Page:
No matter how far to the left much of the mainstream media may swing, I’ll confess to never having seen this one coming. At the Washington Post this week, Jackson Diehl pens an op-ed about the horrific conditions in Venezuela. Regular readers are already familiar with the tragic story because we cover it here every week. Four million refugees have now fled the country and are outstripping the humanitarian aid available in Colombia and other neighboring nations. The lack of food, potable water and medical supplies inside Venezuela literally has people falling down dead in the streets. Violence and starvation are rampant.

And who does Diehl predict will get the blame for all of this carnage? Why, Donald Trump, of course! Give these two paragraphs a gander and see if you can follow this “logic.”

The most plausible and most disturbing forecast was this: By December, an additional 1 million Venezuelans will pour into Colombia and other nearby countries — and the region will be unable to cope with them. The Trump administration will find itself facing demands that it mount some kind of intervention to stanch a crisis on the Venezuelan-Colombian border far worse than anything ever seen on the U.S.-Mexican frontier.

Meanwhile, the claim that the United States is responsible for the humanitarian catastrophe, now confined to the Maduro regime and the fringe left, will have gravitated to the mainstream. That’s because even though the ban on Venezuelan oil purchases that Trump rashly ordered in January failed to accomplish the goal of forcing regime change, it has had a devastating economic effect.

The title of this piece is literally, “The Venezuela crisis is going to get much worse — and Trump will get the blame.”

So let’s see if we’ve got this straight. The humanitarian crisis on the Venezuela-Colombia border is going to get so bad that the Trump administration will “face demands that it mount some kind of intervention.” Who exactly is going to be making these demands? (I mean, outside of the Washington Post, of course.) And what sort of intervention are we talking about? A military intervention? I think Colombia might have something to say about that, even assuming you could convince a majority of the American people that what we really need right now is another war, this time in South America.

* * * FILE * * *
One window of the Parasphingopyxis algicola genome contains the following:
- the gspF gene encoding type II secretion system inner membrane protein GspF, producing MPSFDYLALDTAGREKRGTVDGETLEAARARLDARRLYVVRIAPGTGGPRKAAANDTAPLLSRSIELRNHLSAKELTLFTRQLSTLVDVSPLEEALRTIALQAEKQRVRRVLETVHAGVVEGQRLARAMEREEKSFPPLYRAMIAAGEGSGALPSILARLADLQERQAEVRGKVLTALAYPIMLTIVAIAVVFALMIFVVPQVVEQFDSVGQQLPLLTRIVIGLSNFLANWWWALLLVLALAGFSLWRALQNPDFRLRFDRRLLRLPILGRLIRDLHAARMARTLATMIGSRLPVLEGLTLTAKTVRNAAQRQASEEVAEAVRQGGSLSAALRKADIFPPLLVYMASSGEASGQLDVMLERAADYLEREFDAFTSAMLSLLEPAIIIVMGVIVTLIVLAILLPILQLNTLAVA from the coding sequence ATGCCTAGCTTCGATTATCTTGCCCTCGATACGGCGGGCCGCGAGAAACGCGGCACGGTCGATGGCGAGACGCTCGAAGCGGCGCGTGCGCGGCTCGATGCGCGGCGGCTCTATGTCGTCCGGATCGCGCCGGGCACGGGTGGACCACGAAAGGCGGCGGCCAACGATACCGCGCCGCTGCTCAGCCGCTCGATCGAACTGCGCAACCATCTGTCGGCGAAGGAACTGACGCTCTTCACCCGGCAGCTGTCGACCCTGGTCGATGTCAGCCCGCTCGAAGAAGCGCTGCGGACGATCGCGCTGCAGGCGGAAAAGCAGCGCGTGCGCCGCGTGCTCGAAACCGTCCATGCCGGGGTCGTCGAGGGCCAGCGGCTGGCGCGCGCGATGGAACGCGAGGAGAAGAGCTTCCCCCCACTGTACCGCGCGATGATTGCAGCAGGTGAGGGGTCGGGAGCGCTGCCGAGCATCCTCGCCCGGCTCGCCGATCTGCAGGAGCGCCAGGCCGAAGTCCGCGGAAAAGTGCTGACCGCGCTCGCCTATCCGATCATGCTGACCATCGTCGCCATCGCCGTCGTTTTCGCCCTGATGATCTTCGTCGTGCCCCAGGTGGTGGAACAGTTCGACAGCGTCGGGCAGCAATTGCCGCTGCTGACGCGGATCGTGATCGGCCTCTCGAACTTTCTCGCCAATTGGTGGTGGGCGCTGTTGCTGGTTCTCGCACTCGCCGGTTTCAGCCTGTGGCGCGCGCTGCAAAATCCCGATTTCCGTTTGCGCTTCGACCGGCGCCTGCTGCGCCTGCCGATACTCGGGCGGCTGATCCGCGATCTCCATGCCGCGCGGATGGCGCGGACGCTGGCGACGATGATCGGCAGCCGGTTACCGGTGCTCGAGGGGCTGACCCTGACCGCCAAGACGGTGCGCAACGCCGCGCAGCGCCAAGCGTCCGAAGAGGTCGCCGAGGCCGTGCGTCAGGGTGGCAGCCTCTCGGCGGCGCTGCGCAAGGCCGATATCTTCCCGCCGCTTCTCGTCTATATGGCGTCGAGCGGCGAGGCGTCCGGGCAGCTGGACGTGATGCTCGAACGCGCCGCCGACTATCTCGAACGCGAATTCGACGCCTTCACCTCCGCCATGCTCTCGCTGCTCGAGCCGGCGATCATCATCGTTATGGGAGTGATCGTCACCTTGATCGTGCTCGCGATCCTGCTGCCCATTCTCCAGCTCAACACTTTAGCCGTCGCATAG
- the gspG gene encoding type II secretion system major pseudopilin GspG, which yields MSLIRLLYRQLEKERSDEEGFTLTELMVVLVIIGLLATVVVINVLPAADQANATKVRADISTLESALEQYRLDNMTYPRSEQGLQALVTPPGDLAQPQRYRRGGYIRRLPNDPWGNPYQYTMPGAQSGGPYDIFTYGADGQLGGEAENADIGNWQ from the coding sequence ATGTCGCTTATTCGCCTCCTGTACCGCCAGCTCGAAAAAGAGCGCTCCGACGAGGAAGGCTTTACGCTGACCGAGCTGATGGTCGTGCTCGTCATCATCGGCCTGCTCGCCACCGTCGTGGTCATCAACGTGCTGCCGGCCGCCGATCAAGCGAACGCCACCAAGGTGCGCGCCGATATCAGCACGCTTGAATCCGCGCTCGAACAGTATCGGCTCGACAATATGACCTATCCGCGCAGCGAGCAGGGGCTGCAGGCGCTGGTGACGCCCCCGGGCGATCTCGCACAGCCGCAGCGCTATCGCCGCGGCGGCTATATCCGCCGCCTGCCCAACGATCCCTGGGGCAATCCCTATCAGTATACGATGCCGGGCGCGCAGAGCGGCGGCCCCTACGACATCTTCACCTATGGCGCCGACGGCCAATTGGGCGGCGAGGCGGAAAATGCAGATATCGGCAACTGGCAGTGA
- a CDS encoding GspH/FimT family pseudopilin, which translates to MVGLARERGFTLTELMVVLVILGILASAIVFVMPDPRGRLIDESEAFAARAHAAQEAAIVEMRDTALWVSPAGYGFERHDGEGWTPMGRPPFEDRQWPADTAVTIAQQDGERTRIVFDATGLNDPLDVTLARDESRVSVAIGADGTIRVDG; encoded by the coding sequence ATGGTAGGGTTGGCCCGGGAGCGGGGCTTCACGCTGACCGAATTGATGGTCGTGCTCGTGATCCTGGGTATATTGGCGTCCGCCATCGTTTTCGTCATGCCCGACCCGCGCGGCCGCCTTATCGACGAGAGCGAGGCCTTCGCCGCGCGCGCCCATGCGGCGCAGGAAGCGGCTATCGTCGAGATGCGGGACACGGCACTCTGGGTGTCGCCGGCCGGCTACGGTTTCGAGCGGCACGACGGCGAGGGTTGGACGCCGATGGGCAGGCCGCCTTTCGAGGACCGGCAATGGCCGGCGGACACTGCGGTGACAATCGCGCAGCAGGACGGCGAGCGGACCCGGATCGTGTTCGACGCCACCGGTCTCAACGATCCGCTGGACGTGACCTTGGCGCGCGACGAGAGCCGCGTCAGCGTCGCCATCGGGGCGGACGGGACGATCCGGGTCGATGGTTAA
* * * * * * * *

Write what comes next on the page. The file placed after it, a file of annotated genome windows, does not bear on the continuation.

Or perhaps you’re talking about a humanitarian intervention? There’s already been plenty of that going on. But you may recall that when the truckloads of food and other aid showed up at the border, Nicolas Maduro ordered tanks and trucks to block the bridge so it couldn’t be delivered.

Diehl then goes on to blame the chaos and starvation on Trump’s decision to sanction Venezuelan oil sales. You’ll recall that this action was taken in January of this year. Venezuela has been in a full-blown implosion for years now. And just for the record, there wasn’t much oil to block the sale of. The state oil company had long since been so badly looted by the corrupt government that they were barely able to produce anything and tankers were lined up in the harbors because the country couldn’t deliver on their promises or pay for things they had ordered.

Venezuela’s decline began with the ascent of Hugo Chavez and the socialist revolution. But it really accelerated when Maduro got hold of the reins of power. His rampant corruption, strongarm tactics and socialist policies have brought what was formerly one of the richest and most productive countries in South America to its knees. Its people are suffering because they live under the thumb of a tyrant. And unless you want us to invade the country (and take ownership of that disaster under the Pottery Barn Rule), there’s not a lot more we can do about it at the moment. The idea that you can somehow lay this disaster at the feet of President Trump is as laughable as it is insulting.